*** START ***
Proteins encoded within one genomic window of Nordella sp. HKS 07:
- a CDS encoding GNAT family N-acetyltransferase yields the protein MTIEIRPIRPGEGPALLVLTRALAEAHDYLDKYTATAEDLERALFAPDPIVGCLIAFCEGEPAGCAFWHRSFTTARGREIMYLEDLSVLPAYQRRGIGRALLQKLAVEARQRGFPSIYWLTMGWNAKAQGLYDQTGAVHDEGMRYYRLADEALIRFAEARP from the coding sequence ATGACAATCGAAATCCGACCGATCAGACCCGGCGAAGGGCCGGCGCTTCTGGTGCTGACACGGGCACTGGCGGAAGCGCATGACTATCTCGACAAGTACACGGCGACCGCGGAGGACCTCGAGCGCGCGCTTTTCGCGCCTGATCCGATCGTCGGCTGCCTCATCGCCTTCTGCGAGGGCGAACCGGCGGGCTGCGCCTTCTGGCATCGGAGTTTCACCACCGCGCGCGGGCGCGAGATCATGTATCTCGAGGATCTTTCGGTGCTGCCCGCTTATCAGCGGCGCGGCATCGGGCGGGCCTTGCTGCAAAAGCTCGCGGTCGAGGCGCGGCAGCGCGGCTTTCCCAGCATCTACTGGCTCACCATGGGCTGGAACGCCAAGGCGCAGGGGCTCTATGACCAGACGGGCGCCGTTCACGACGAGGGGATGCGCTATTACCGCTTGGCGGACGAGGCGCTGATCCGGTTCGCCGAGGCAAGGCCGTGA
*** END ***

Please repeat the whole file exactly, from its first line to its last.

Proteins encoded within one genomic window of Nordella sp. HKS 07:
- a CDS encoding GNAT family N-acetyltransferase yields the protein MTIEIRPIRPGEGPALLVLTRALAEAHDYLDKYTATAEDLERALFAPDPIVGCLIAFCEGEPAGCAFWHRSFTTARGREIMYLEDLSVLPAYQRRGIGRALLQKLAVEARQRGFPSIYWLTMGWNAKAQGLYDQTGAVHDEGMRYYRLADEALIRFAEARP from the coding sequence ATGACAATCGAAATCCGACCGATCAGACCCGGCGAAGGGCCGGCGCTTCTGGTGCTGACACGGGCACTGGCGGAAGCGCATGACTATCTCGACAAGTACACGGCGACCGCGGAGGACCTCGAGCGCGCGCTTTTCGCGCCTGATCCGATCGTCGGCTGCCTCATCGCCTTCTGCGAGGGCGAACCGGCGGGCTGCGCCTTCTGGCATCGGAGTTTCACCACCGCGCGCGGGCGCGAGATCATGTATCTCGAGGATCTTTCGGTGCTGCCCGCTTATCAGCGGCGCGGCATCGGGCGGGCCTTGCTGCAAAAGCTCGCGGTCGAGGCGCGGCAGCGCGGCTTTCCCAGCATCTACTGGCTCACCATGGGCTGGAACGCCAAGGCGCAGGGGCTCTATGACCAGACGGGCGCCGTTCACGACGAGGGGATGCGCTATTACCGCTTGGCGGACGAGGCGCTGATCCGGTTCGCCGAGGCAAGGCCGTGA